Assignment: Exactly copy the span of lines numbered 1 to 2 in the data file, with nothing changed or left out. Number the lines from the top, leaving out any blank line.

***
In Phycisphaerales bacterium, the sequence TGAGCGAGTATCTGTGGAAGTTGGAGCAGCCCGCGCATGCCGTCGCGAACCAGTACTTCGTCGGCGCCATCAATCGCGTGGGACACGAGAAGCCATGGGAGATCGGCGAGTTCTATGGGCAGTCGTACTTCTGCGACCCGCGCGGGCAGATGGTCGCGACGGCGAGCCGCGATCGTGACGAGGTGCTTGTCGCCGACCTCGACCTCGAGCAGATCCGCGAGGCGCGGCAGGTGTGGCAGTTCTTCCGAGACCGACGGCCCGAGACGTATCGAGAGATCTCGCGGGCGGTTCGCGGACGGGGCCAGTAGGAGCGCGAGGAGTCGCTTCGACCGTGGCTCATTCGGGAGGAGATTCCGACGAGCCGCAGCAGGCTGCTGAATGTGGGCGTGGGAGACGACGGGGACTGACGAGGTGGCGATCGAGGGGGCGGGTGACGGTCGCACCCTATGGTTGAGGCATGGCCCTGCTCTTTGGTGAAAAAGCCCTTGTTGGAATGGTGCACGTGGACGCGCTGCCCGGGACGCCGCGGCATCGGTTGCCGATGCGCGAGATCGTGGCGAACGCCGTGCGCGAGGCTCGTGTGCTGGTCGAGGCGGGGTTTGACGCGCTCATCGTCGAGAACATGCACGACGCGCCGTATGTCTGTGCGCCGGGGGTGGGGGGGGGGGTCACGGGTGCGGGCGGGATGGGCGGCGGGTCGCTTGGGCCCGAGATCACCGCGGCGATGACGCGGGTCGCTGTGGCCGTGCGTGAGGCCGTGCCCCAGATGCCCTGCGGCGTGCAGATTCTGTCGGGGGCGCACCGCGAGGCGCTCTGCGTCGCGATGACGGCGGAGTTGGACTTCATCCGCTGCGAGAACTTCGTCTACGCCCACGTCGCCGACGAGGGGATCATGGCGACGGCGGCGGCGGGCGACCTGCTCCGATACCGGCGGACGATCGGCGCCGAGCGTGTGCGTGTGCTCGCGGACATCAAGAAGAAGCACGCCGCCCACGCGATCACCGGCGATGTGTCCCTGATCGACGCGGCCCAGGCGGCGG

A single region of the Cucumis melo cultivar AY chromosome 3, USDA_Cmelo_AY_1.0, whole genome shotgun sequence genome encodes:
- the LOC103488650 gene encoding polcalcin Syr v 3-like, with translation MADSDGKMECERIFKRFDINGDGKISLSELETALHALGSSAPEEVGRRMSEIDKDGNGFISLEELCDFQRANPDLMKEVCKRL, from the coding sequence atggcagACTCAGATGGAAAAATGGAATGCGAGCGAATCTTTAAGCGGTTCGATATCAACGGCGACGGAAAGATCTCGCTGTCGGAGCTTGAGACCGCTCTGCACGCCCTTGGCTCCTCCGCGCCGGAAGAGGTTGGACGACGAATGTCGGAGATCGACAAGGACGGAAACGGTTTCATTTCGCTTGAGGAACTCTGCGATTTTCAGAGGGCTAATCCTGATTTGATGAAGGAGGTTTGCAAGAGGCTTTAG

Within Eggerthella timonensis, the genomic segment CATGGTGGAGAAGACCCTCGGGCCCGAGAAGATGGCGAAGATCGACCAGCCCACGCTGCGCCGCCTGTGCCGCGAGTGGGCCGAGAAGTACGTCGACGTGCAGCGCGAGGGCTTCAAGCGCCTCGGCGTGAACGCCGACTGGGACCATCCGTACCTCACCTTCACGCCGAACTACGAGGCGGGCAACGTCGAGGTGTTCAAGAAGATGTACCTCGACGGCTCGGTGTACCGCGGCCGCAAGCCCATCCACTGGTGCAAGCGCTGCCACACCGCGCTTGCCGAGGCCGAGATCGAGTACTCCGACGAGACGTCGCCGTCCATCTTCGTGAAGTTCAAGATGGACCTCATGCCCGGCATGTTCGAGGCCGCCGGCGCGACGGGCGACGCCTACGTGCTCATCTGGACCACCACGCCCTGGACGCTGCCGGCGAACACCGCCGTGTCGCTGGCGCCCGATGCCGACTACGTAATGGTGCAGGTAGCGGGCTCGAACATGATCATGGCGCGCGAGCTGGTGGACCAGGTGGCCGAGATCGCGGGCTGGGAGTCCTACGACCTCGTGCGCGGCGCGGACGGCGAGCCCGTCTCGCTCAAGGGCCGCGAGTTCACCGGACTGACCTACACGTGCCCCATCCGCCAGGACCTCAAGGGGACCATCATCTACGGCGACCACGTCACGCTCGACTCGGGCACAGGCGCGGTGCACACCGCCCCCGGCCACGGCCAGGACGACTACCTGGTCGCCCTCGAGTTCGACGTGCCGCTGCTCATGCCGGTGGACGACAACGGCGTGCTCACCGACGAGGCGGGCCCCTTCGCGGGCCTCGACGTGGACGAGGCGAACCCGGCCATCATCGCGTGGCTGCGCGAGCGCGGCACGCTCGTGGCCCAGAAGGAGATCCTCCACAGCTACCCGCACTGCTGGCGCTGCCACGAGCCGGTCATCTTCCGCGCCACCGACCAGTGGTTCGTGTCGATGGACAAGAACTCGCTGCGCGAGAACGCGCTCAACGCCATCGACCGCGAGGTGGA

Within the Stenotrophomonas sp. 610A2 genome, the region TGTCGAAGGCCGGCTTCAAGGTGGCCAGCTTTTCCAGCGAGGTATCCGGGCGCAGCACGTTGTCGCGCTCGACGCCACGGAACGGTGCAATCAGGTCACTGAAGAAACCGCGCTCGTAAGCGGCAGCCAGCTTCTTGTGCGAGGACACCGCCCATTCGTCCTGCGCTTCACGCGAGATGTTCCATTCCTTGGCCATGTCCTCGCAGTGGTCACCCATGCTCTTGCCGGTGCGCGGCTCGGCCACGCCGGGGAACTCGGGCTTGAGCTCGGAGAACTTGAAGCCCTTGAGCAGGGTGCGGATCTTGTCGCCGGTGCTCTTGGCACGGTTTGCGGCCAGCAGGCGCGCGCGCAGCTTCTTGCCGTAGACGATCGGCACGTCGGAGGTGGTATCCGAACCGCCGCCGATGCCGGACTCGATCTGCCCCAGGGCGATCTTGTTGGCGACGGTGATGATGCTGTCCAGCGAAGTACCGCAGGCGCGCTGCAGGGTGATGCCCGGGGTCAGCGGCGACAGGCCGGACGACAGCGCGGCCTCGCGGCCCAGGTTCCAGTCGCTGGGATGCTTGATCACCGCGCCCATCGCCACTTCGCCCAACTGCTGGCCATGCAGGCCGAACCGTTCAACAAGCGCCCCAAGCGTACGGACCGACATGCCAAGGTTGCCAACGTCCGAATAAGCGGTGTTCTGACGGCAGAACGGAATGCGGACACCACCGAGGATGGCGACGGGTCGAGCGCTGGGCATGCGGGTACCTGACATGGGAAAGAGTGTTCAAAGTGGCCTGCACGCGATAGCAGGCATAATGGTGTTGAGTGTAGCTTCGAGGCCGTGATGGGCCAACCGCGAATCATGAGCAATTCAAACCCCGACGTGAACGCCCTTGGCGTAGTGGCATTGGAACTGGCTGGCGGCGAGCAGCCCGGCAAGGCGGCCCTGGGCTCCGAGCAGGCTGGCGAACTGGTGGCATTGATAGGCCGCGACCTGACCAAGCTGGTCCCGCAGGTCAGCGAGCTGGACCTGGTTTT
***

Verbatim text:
In Phycisphaerales bacterium, the sequence TGAGCGAGTATCTGTGGAAGTTGGAGCAGCCCGCGCATGCCGTCGCGAACCAGTACTTCGTCGGCGCCATCAATCGCGTGGGACACGAGAAGCCATGGGAGATCGGCGAGTTCTATGGGCAGTCGTACTTCTGCGACCCGCGCGGGCAGATGGTCGCGACGGCGAGCCGCGATCGTGACGAGGTGCTTGTCGCCGACCTCGACCTCGAGCAGATCCGCGAGGCGCGGCAGGTGTGGCAGTTCTTCCGAGACCGACGGCCCGAGACGTATCGAGAGATCTCGCGGGCGGTTCGCGGACGGGGCCAGTAGGAGCGCGAGGAGTCGCTTCGACCGTGGCTCATTCGGGAGGAGATTCCGACGAGCCGCAGCAGGCTGCTGAATGTGGGCGTGGGAGACGACGGGGACTGACGAGGTGGCGATCGAGGGGGCGGGTGACGGTCGCACCCTATGGTTGAGGCATGGCCCTGCTCTTTGGTGAAAAAGCCCTTGTTGGAATGGTGCACGTGGACGCGCTGCCCGGGACGCCGCGGCATCGGTTGCCGATGCGCGAGATCGTGGCGAACGCCGTGCGCGAGGCTCGTGTGCTGGTCGAGGCGGGGTTTGACGCGCTCATCGTCGAGAACATGCACGACGCGCCGTATGTCTGTGCGCCGGGGGTGGGGGGGGGGGTCACGGGTGCGGGCGGGATGGGCGGCGGGTCGCTTGGGCCCGAGATCACCGCGGCGATGACGCGGGTCGCTGTGGCCGTGCGTGAGGCCGTGCCCCAGATGCCCTGCGGCGTGCAGATTCTGTCGGGGGCGCACCGCGAGGCGCTCTGCGTCGCGATGACGGCGGAGTTGGACTTCATCCGCTGCGAGAACTTCGTCTACGCCCACGTCGCCGACGAGGGGATCATGGCGACGGCGGCGGCGGGCGACCTGCTCCGATACCGGCGGACGATCGGCGCCGAGCGTGTGCGTGTGCTCGCGGACATCAAGAAGAAGCACGCCGCCCACGCGATCACCGGCGATGTGTCCCTGATCGACGCGGCCCAGGCGGCGG

A single region of the Cucumis melo cultivar AY chromosome 3, USDA_Cmelo_AY_1.0, whole genome shotgun sequence genome encodes: